Under the approved but not yet implemented Collateral in Margins program, any common stock that meets the above criteria except the minimum price requirement and that is deliverable upon exercise or maturity of a cleared contract (i.e., is an underlying security), as well as index option related ETFs, will be afforded collateral value as determined by STANS. Moreover, the margin concentration requirement will be inapplicable to such deposits. Thus, upon implementation of the Collateral in Margins proposal, the minimum price requirement and margin concentration requirement will be eliminated for common stocks that are underlying securities or index option related ETFs. The minimum price requirement is being eliminated for these securities in order to provide a greater opportunity for members to hedge their equity options positions with pledges of the underlying securities. This decision also reflects OCC's judgment that the minimum price requirement is less important in the current environment where OCC is able to closely monitor collateral in the form of common stock and to apply the sophisticated risk management technique incorporated in STANS in order to determine the appropriate value to assign to such collateral. The concentration test requirement is being eliminated because STANS contains its own built-in functionality that adequately handles concentrated options and collateral holdings.

In anticipation of the implementation of the Collateral in Margins program, and effective with such implementation, OCC further amends Rule 604(b)(4)(i) as follows:

(1) Replace the requirement of listing on a national securities exchange or specific Nasdaq markets with the requirement that all common stocks Start Printed Page 61183deposited as margin must be “covered securities” as described above;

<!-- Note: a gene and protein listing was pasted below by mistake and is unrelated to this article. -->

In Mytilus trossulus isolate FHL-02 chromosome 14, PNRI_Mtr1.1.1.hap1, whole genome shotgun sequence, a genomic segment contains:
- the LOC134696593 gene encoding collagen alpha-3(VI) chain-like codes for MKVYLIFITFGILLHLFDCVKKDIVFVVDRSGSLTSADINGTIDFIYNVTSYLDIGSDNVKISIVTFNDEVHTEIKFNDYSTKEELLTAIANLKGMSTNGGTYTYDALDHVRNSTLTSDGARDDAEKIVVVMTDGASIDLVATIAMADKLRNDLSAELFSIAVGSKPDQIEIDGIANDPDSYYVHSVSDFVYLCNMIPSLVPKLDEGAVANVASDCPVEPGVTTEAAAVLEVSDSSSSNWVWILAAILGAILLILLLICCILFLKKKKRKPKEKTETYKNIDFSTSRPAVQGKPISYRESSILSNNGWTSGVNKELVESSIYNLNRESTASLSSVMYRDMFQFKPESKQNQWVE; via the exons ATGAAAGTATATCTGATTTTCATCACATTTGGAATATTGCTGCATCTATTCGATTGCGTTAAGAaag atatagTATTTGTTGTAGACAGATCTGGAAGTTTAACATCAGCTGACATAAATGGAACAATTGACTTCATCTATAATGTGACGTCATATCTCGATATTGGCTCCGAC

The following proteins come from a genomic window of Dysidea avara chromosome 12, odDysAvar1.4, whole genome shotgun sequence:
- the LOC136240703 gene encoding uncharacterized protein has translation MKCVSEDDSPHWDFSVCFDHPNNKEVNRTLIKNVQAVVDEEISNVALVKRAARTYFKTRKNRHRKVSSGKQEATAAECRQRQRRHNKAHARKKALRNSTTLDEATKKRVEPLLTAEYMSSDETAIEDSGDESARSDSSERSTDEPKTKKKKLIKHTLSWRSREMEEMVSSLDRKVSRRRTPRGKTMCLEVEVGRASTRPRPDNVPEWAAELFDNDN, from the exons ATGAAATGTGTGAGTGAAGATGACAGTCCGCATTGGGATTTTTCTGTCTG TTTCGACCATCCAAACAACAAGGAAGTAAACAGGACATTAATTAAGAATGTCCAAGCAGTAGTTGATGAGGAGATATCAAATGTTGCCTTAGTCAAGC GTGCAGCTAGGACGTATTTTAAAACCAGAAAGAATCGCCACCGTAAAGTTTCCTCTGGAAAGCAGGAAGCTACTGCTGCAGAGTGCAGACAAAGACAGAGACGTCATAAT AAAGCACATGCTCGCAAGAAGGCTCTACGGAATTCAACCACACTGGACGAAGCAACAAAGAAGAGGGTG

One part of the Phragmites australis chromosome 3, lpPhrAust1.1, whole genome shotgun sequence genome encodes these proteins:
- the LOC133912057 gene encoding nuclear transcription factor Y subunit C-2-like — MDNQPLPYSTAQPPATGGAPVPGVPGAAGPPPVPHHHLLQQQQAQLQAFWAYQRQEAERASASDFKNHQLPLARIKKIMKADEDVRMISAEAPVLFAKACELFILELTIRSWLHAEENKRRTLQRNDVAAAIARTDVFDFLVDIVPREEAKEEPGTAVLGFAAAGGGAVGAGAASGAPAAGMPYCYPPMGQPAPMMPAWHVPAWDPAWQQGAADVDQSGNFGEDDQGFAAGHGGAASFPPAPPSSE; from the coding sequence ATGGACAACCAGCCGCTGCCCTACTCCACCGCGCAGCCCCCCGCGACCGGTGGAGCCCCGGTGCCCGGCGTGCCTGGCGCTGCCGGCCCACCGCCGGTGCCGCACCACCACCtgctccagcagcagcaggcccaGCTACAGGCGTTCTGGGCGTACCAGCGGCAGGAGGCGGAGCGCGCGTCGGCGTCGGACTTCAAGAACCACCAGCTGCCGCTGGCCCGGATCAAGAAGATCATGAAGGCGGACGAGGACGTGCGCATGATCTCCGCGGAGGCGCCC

(2) Provide that the $3 minimum share price requirement will apply to deposits of common stocks that are not Options Related Stocks;

(3) Permit OCC to waive the $3 minimum share price if it determines that other factors, including trading volume, the number of shareholders, the number of outstanding shares, and current bid/ask spreads warrant such action; and

(4) Delete Interpretation and Policy .13, adopted in SR-OCC-2009-08, which made the 10% concentration test inapplicable to certain ETFs because the 10% test will be eliminated for all stocks (including ETFs) when Collateral in Margins is implemented.

In addition, OCC is amending Rule 1001 to provide that the determination of “average aggregate daily margin requirement” and “daily margin requirement” are performed without reference to any deposits of securities (e.g., common stocks including fund shares) that were valued within STANS pursuant to Rule 601. This change ensures that contributions to the clearing fund will be determined without taking into account any reduction in margin requirements resulting from valuing deposits of such securities under STANS. Other proposed changes to Rule 1001 are conforming or clarifying in nature.

The changes proposed in this rule filing more closely align both the stock collateral and stock loan eligibility criteria with the criteria for selection of underlying equity securities. While some differences still exist, OCC believes that the discretionary authority provides OCC with sufficient flexibility to treat equity options, stock loan transactions, and stock collateral in a consistent manner when appropriate. For example, the $3 minimum price requirement is similar or identical to requirements contained in the equity options listing criteria of the options exchanges. In addition, the factors that OCC will consider in determining whether an exception to the $3 minimum may be granted are consistent with those reflected in such criteria. These factors are widely regarded as among the most relevant in determining whether a stock is liquid.